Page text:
Independent journalists continue to find evidence of Republican attacks on America’s electoral process. In 2004, Brad Friedman reported on allegations that a high-ranking Florida politician sought to hack computer-voting machines. Patty Sharaf’s film Murder, Spies & Voting Lies (now available on DVD) is an essential collection of Friedman’s investigations.
The story starts with Clint Curtis, a former computer programmer for Florida-based Yang Enterprises, Inc. (YEI). Here is his account, as he told it to Brad Friedman in 2004. While working at YEI in 2000, he met with Tom Feeney III, a leading GOP state legislator. Feeney asked him to design “a program that could alter the vote tabulation in an election and be undetectable.” Curtis did just that. He was a Republican at the time and believed that Feeney was looking into the possibility of Democratic fraud. However, Li Woan Yang,the CEO of Yang Enterprises, later revealed Feeney’s true objective to Curtis: “This is for flipping the vote in South Florida.” Curtis left YEI shortly thereafter and, when he reported the election-tampering scheme to Florida officials, they did nothing. As for the program itself, Curtis explains that “it’s real simple: it’s like a hundred lines of code.”
Those are Curtis’s claims, which officials at Yang Enterprises denied through their attorneys. However, both Li Woan Yang and her executive secretary refused to speak to Friedman. Friedman sums up the case by stating that Curtis’s meeting with Tom Feeney is “still largely a he said/he said story.” However, he notes: “The more you look, the more paper trail there is that backs up … Clint Curtis’s assertions.”
For instance, Yang Enterprises has both a history of shady operations and a long-standing relationship with Tom Feeney. When he was speaker of Florida’s House of Representatives, Feeney acted as both YEI’s chief lobbyist and legal counsel. During that time, the company received many lucrative contracts, including one with the Florida Department of Transportation (FDOT). Curtis accuses Yang Enterprises of fraudulent billing in its work for the state.
Those charges are supported by Mavis Georgalis, an official at the Department of Transportation. In 2001, Georgalis reported Yang Enterprises to the inspector general of FDOT for a number of violations. The department fired her. Citing “improper political influence coming down from Tom Feeney,” Georgalis filed and won a whistleblower suit.
In 2004, the U.S. government’s Counter-Proliferation Investigations Unit, a task force assigned “to prevent terrorist groups and hostile nations from illegally obtaining U.S. military products and sensitive technology,” turned its attention to a YEI employee named Henry Nee. Federal officials charged Nee with “violating the Export Administration Act, conspiracy, and false statements” in connection with illegal shipments of high-tech missile parts to China. In a plea bargain, Nee received the modest sentence of probation and a $100 fine.
The strangest part of the story lies behind the first word of the film’s title. Curtis states that an FDOT official named Raymond Lemme informed him that he was unofficially investigating Curtis’s claims. In 2003, Lemme was found dead in a Georgia hotel room. Local police ruled the case a suicide, but Friedman uncovered a number of discrepancies. While the police failed to answer important questions about the case, Friedman himself acknowledges that the circumstances surrounding Lemme’s death remain unclear. By referring to a “murder,” the title overreaches in a way that Friedman’s careful investigation never does.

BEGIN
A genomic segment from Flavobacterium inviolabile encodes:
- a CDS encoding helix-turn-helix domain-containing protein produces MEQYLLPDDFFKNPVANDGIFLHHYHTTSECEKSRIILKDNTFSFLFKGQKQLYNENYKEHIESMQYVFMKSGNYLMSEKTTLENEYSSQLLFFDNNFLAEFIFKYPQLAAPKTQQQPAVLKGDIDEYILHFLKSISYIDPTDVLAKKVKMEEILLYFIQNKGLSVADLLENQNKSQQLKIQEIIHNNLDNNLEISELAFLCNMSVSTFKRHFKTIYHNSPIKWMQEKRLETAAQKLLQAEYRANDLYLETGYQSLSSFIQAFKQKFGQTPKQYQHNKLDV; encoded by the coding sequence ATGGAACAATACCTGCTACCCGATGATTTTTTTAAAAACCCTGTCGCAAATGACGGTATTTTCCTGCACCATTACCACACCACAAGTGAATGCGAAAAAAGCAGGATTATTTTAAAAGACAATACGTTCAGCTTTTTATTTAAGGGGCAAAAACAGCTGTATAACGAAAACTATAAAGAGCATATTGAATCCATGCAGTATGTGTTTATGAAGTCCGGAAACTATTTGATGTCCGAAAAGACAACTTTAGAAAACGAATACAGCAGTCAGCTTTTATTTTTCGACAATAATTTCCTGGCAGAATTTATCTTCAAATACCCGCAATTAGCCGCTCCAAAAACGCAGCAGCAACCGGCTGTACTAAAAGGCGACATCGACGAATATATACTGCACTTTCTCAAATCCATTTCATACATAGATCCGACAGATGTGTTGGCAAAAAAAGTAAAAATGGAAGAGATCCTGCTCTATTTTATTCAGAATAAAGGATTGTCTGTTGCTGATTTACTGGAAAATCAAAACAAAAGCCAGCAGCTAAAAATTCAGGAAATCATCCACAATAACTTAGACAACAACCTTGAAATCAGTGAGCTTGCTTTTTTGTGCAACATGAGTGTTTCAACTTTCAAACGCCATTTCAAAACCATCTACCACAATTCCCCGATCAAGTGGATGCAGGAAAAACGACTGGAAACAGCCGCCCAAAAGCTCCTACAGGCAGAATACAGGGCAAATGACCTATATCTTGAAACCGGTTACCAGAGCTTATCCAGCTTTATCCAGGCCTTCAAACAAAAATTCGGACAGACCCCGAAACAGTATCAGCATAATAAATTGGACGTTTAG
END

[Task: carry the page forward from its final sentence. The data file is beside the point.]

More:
In any event, the dangers of electronic voting are beyond doubt. That is especially true when the technology is provided by Diebold, one of the largest firms in the field. The film includes extensive interview footage of Harri Hursti, a top computer-security expert who tested voting machines in Florida. When Friedman asked Hursti if it was possible to hack those systems, the latter replied: “Definitely you can do it with a Diebold—both Diebold platforms.” In addition to problems with computerized elections, the documentary covers other aspects of vote theft. Reporter Bob Fitrakis discusses his groundbreaking investigation into the 2004 election in Ohio, and irregularities in other states receive close attention as well. Murder, Spies & Voting Lies is a useful primer on the threat to American democracy.
The situation has changed since the film premiered in 2008. In one scene, Friedman notes that “approximately 80% of the votes in the United States of America are counted by Diebold or ES&S (Election Systems & Software).” Election Systems & Software is a firm with operations that include not only vote counting but verification of electoral rolls. In 2008, journalist Greg Palast told Razorcake readers about that company: “Every time ES&S gets involved in purging voter rolls, they turn astonishingly Republican.” Former U.S. Senator Chuck Hagel (Republican, Nebraska) once served as the corporation’s chairman.
In 2009, Diebold sold its election software division to ES&S. Some state governments are considering whether that sale violates antitrust laws, which restrict monopolies. If authorities declare the ES&S acquisition legal, a single private company will own much of the country’s voting process.
There is now a growing movement to ban electronic voting in favor of paper ballots. One of the states where that campaign has succeeded is Florida. In the first election held in that state since the return to paper balloting, a challenger defeated a three-term incumbent in the 24th congressional district. The incumbent’s name was Tom Feeney. (Earthworks Films: www.votinglies.com)
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